"O festival vai acontecer em março."

Translation:The festival will happen in March.

May 6, 2014

25 Comments


https://www.duolingo.com/profile/eglimp

Here's my opinion re: the English translation of this sentence...I know "the (X event) will happen" is common usage in today's English, but in fact, with regard to events, planned events (like weddings, parties) are best described using the idiomatic 'to take place', or (passive) verb: 'to be held', while unplanned/uncontrolled events (accidents, etc.) correspond to verb 'to happen' as in this particular question..... and the verb 'to occur' is probably the best one to cover the 'middle ground' between the two distinctions.....

May 6, 2014

https://www.duolingo.com/profile/Paulenrique

Good note ;)

May 6, 2014

https://www.duolingo.com/profile/eglimp

:-)

May 7, 2014

https://www.duolingo.com/profile/sirdanilot

The festival will be in March

should be accepted. You don't say that a festival 'happens' in English (even though you do in Portuguese)

November 12, 2015

https://www.duolingo.com/profile/ZuMako8_Momo

I disagree. I think you can say that a festival will "happen" or "occur" in English. For example:

"When is your vacation?"

"My vacation starts in June, but the festival will happen before that."

November 12, 2015

https://www.duolingo.com/profile/GreengoStarr

Hmm, I'm kind of with sirdanilot on this. Whilst it's not wrong to say something will happen in the future, it's not so common. The verb to be is much more common.

December 10, 2015

https://www.duolingo.com/profile/ZuMako8_Momo

Fair point; it is uncommon to use "happen." If anything, when a word is on the tip of the tongue, "happen" is an sufficiently adequate term to communicate the thought. XD Quibbling over verbs #OnlyonDuolingo thumbs up

December 10, 2015

https://www.duolingo.com/profile/Davu

Well, even so, I much prefer the proposal tucked away in eglimp's comment at the head of the page: "The festival is going to take place in March".

December 10, 2015

https://www.duolingo.com/profile/GreengoStarr

In my defence (that's with a c y'all), I did use 'going to take place' in my construction for this sentence.

December 10, 2015

https://www.duolingo.com/profile/BrookeLorren

I don't know, I would have said "My vacation starts in June, but the festival will be before that."

It's a common way of putting things in English.

June 1, 2016

https://www.duolingo.com/profile/anselmo777

"will happen" or "take place"

September 22, 2017

https://www.duolingo.com/profile/Patrick187019

yes, 'take place' is best in the UK

September 28, 2017

https://www.duolingo.com/profile/LilianaMateiu

I agree. The solution "The festival will take place in March" also sounds good to me. The given one seems unnatural to me.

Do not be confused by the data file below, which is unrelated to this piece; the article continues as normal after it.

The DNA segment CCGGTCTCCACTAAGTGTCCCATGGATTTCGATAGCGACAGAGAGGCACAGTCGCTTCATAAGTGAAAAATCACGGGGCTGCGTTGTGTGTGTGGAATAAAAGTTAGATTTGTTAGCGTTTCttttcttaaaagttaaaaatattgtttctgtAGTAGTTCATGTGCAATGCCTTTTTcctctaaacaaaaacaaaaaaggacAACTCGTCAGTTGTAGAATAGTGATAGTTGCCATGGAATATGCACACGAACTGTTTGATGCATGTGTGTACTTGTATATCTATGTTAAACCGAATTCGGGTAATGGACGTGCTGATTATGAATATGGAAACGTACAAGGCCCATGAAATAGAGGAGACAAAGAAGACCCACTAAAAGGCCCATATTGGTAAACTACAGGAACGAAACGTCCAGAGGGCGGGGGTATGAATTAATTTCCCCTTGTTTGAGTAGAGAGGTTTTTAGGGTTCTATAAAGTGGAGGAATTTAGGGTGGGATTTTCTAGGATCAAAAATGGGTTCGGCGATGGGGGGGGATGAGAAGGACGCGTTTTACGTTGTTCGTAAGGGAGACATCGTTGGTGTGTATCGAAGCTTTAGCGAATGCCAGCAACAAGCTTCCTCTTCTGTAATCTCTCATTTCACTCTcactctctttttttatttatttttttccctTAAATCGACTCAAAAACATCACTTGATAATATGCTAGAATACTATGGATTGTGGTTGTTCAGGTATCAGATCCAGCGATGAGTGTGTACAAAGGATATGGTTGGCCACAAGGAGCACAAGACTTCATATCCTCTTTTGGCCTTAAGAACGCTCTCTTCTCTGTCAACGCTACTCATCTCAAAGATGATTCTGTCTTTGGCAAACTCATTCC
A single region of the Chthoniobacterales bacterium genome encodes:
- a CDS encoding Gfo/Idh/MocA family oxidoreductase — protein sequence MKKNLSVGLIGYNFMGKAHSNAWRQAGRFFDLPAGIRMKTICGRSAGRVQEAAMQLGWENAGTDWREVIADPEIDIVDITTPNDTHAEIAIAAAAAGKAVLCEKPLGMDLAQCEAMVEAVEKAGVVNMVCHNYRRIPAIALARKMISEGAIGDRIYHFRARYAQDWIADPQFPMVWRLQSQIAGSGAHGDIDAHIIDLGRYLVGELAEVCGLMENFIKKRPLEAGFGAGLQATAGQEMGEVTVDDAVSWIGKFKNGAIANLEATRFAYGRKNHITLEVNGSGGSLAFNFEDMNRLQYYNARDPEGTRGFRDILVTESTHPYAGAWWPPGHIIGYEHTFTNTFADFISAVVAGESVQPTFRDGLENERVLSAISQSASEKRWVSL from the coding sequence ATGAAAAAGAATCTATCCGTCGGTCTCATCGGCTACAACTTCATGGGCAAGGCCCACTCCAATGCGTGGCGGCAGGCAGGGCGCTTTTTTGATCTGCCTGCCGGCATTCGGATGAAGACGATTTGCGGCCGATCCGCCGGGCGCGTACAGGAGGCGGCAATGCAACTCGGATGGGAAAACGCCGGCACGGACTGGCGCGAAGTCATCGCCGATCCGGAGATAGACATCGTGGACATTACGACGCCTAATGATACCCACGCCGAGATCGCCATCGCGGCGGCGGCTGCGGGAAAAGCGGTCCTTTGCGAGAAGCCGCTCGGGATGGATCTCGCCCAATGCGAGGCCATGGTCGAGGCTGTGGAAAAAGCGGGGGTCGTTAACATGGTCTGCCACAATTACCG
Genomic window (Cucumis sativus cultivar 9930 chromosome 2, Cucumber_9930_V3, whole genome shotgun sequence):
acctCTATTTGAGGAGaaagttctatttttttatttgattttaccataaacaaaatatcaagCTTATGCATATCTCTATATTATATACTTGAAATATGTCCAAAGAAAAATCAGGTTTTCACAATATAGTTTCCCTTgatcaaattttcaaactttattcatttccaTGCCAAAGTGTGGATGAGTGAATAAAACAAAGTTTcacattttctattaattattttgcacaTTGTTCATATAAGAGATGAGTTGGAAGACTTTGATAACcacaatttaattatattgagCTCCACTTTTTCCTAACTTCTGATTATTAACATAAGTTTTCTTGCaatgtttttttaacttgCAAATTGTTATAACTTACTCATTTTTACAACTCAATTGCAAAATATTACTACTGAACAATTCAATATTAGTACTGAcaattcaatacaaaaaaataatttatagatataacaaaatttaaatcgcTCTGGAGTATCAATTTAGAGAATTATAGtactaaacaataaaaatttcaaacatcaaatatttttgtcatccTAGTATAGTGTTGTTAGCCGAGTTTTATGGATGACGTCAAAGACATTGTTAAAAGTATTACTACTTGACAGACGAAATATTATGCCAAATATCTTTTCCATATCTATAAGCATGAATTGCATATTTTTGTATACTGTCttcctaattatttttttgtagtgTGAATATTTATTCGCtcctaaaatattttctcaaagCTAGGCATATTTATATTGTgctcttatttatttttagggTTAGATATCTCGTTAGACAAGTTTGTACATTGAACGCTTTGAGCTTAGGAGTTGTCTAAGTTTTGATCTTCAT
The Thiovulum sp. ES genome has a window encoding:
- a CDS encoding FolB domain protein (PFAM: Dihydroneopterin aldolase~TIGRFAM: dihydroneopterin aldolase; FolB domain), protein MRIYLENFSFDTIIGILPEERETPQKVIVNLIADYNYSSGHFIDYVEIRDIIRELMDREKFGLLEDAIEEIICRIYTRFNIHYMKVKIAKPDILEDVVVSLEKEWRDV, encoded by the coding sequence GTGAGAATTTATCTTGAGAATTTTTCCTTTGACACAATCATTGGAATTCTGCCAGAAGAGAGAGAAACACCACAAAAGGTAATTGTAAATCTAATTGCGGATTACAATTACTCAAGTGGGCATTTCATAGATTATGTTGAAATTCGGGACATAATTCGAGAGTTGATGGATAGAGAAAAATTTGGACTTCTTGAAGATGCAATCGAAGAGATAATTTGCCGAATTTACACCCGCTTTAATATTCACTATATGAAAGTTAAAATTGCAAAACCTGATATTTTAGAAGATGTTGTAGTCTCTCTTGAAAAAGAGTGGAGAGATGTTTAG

January 1, 2018

https://www.duolingo.com/profile/OrchidBlack

How about, "the festival is happening in March"?

June 16, 2015

https://www.duolingo.com/profile/ZuMako8_Momo

That is the present, but this skill is focusing on the future:

"The festival is happening in March." = «O festival acontece/está acontecendo em março.»

"The festival is going to happen in March." = «O festival vai acontecer em março.»

July 18, 2015

https://www.duolingo.com/profile/GreengoStarr

But present continuous is used for planned events in the near future, so is a valid translation. As a matter of fact, it is probably the most commonly used future form in English, but, and I stress this, it must be near future.

December 10, 2015

https://www.duolingo.com/profile/ZuMako8_Momo

Right, I understand. In Portuguese, one can use the (simple) present, just like in the English you can use the present progressive. However, since this sentence uses the phrasal future «vai acontecer», it wants the equivalent in English "is going to happen" because we do not know whether it is in the near future. They could be saying this sentence in April, which would not at all be near to March.

December 10, 2015

https://www.duolingo.com/profile/GreengoStarr

Again, I bow to you; you know your ❤❤❤❤ (thankfully,I know the difference between your and you're :D)!. I used and teach going to as the most appropriate translation for vai in most situations.

December 10, 2015

https://www.duolingo.com/profile/ZuMako8_Momo

Haha, I am just here to help. You are right; it is in most situations appropriate to use "is going" for «vai». Cheers. :)

December 10, 2015

https://www.duolingo.com/profile/Jelenica7

I agree with you. Present Continuous works best for scheduled future events in English.

August 20, 2015

https://www.duolingo.com/profile/mahankr

I cannot really hear the "r" at the end of acontecer. Is it (supposed to be) pronounced?

September 16, 2015

https://www.duolingo.com/profile/ZuMako8_Momo

I can hear it. It sounds like the "dd" in "buddy" in American English. In Brazilian Portuguese, the sound might change to an [h] sound when there is no word after it.

September 17, 2015

https://www.duolingo.com/profile/LilianaMateiu

Again the answer is pushed" without giving me the chance to write it. Why is that?

January 1, 2018

https://www.duolingo.com/profile/WH-Paul

In the UK we are likely to say "the festival is in March" or a little less likely "the festival takes place in March" but you're never likely to hear "the festival will happen in March".

April 25, 2018

https://www.duolingo.com/profile/Becky76307

I agree with Emily. "Happen" here is less predictable, more likely serendipitous. Americans would understand, but "accidents happen" more than preplanned, organized events. The verb "to be" could be used here, but "occur" is better.

September 6, 2018
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